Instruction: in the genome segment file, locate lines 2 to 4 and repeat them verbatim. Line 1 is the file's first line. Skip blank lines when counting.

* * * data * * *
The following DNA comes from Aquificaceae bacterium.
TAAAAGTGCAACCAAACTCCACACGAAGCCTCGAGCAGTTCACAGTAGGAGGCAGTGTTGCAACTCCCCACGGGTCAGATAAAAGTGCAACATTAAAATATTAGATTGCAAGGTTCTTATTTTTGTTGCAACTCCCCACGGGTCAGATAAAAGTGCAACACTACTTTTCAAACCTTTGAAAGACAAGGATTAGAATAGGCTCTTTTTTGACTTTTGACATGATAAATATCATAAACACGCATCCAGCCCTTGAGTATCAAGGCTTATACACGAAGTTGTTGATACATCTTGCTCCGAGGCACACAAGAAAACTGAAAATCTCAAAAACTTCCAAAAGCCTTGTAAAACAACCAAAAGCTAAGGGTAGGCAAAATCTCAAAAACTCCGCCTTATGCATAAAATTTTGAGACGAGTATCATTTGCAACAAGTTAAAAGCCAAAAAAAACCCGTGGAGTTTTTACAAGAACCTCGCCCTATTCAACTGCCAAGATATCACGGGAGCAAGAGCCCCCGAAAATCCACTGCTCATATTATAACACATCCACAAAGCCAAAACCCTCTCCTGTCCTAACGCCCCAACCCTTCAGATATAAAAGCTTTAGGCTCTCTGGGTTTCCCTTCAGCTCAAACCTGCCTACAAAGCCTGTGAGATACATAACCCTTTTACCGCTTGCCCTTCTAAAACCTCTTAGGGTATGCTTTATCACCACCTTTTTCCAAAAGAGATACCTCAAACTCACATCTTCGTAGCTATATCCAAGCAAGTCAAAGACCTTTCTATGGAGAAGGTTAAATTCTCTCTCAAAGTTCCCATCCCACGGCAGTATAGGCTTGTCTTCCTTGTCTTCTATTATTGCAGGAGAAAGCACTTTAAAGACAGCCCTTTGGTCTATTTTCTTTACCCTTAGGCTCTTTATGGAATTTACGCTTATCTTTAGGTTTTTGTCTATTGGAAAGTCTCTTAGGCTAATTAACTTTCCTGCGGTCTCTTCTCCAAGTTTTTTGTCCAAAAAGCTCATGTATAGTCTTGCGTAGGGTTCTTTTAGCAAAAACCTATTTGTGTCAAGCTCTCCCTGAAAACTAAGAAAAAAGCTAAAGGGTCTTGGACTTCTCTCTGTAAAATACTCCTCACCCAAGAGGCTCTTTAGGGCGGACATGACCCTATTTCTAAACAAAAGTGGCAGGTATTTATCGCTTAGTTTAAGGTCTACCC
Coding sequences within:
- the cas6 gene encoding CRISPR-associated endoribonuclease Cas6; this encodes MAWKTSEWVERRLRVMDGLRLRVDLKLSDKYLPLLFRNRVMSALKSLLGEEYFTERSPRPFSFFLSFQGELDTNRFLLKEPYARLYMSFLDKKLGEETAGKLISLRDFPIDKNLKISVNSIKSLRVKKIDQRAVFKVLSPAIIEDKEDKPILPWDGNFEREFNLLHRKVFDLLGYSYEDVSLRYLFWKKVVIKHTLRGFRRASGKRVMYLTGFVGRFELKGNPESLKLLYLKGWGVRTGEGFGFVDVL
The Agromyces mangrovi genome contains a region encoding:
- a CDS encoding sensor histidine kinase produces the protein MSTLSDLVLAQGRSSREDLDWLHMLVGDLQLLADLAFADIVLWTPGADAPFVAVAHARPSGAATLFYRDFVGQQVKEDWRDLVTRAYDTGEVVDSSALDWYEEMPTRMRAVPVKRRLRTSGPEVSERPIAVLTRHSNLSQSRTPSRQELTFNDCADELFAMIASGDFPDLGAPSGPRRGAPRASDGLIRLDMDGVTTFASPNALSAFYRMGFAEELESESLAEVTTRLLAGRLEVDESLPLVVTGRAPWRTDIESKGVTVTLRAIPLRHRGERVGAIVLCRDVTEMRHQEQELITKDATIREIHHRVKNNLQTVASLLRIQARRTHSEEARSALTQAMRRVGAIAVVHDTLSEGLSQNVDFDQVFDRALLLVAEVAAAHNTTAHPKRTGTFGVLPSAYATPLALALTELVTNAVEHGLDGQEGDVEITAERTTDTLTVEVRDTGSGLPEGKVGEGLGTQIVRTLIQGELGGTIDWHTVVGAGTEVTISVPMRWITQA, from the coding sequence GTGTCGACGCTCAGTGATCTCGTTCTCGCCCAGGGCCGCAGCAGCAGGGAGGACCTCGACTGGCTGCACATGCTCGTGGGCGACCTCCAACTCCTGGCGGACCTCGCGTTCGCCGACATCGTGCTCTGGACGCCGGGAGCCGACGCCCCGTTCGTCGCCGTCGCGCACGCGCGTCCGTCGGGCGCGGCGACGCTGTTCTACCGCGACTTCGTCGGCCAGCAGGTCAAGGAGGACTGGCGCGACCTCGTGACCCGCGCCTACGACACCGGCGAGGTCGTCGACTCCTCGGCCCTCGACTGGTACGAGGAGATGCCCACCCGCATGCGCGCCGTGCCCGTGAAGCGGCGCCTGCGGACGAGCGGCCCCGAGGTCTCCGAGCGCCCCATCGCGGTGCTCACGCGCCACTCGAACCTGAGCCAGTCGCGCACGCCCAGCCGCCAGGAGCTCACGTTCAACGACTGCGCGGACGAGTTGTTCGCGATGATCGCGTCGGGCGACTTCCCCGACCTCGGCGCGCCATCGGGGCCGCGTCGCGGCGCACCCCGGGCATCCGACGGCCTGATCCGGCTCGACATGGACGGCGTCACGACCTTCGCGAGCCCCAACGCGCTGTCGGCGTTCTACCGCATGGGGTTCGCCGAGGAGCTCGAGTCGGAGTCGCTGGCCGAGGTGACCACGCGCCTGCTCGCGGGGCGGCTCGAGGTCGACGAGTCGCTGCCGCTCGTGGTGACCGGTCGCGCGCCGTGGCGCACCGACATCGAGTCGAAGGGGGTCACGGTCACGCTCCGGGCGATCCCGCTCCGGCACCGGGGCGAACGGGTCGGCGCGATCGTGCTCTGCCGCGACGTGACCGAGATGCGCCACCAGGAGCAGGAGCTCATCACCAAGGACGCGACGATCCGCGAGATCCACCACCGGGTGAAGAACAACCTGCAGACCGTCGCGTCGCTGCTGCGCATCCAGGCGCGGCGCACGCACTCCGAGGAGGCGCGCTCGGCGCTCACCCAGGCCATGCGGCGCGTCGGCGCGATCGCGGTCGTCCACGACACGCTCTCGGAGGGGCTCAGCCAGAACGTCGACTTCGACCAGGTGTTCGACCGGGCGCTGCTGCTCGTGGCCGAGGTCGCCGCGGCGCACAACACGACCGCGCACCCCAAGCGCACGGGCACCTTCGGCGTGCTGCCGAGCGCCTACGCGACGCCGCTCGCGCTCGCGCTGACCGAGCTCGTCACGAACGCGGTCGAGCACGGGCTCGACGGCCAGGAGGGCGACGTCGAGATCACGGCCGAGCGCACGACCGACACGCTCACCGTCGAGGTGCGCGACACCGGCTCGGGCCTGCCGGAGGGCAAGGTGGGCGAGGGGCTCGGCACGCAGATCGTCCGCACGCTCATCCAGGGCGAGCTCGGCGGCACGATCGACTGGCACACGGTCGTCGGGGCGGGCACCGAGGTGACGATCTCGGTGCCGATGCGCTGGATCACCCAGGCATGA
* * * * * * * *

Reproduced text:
TAAAAGTGCAACCAAACTCCACACGAAGCCTCGAGCAGTTCACAGTAGGAGGCAGTGTTGCAACTCCCCACGGGTCAGATAAAAGTGCAACATTAAAATATTAGATTGCAAGGTTCTTATTTTTGTTGCAACTCCCCACGGGTCAGATAAAAGTGCAACACTACTTTTCAAACCTTTGAAAGACAAGGATTAGAATAGGCTCTTTTTTGACTTTTGACATGATAAATATCATAAACACGCATCCAGCCCTTGAGTATCAAGGCTTATACACGAAGTTGTTGATACATCTTGCTCCGAGGCACACAAGAAAACTGAAAATCTCAAAAACTTCCAAAAGCCTTGTAAAACAACCAAAAGCTAAGGGTAGGCAAAATCTCAAAAACTCCGCCTTATGCATAAAATTTTGAGACGAGTATCATTTGCAACAAGTTAAAAGCCAAAAAAAACCCGTGGAGTTTTTACAAGAACCTCGCCCTATTCAACTGCCAAGATATCACGGGAGCAAGAGCCCCCGAAAATCCACTGCTCATATTATAACACATCCACAAAGCCAAAACCCTCTCCTGTCCTAACGCCCCAACCCTTCAGATATAAAAGCTTTAGGCTCTCTGGGTTTCCCTTCAGCTCAAACCTGCCTACAAAGCCTGTGAGATACATAACCCTTTTACCGCTTGCCCTTCTAAAACCTCTTAGGGTATGCTTTATCACCACCTTTTTCCAAAAGAGATACCTCAAACTCACATCTTCGTAGCTATATCCAAGCAAGTCAAAGACCTTTCTATGGAGAAGGTTAAATTCTCTCTCAAAGTTCCCATCCCACGGCAGTATAGGCTTGTCTTCCTTGTCTTCTATTATTGCAGGAGAAAGCACTTTAAAGACAGCCCTTTGGTCTATTTTCTTTACCCTTAGGCTCTTTATGGAATTTACGCTTATCTTTAGGTTTTTGTCTATTGGAAAGTCTCTTAGGCTAATTAACTTTCCTGCGGTCTCTTCTCCAAGTTTTTTGTCCAAAAAGCTCATGTATAGTCTTGCGTAGGGTTCTTTTAGCAAAAACCTATTTGTGTCAAGCTCTCCCTGAAAACTAAGAAAAAAGCTAAAGGGTCTTGGACTTCTCTCTGTAAAATACTCCTCACCCAAGAGGCTCTTTAGGGCGGACATGACCCTATTTCTAAACAAAAGTGGCAGGTATTTATCGCTTAGTTTAAGGTCTACCC
Coding sequences within:
- the cas6 gene encoding CRISPR-associated endoribonuclease Cas6; this encodes MAWKTSEWVERRLRVMDGLRLRVDLKLSDKYLPLLFRNRVMSALKSLLGEEYFTERSPRPFSFFLSFQGELDTNRFLLKEPYARLYMSFLDKKLGEETAGKLISLRDFPIDKNLKISVNSIKSLRVKKIDQRAVFKVLSPAIIEDKEDKPILPWDGNFEREFNLLHRKVFDLLGYSYEDVSLRYLFWKKVVIKHTLRGFRRASGKRVMYLTGFVGRFELKGNPESLKLLYLKGWGVRTGEGFGFVDVL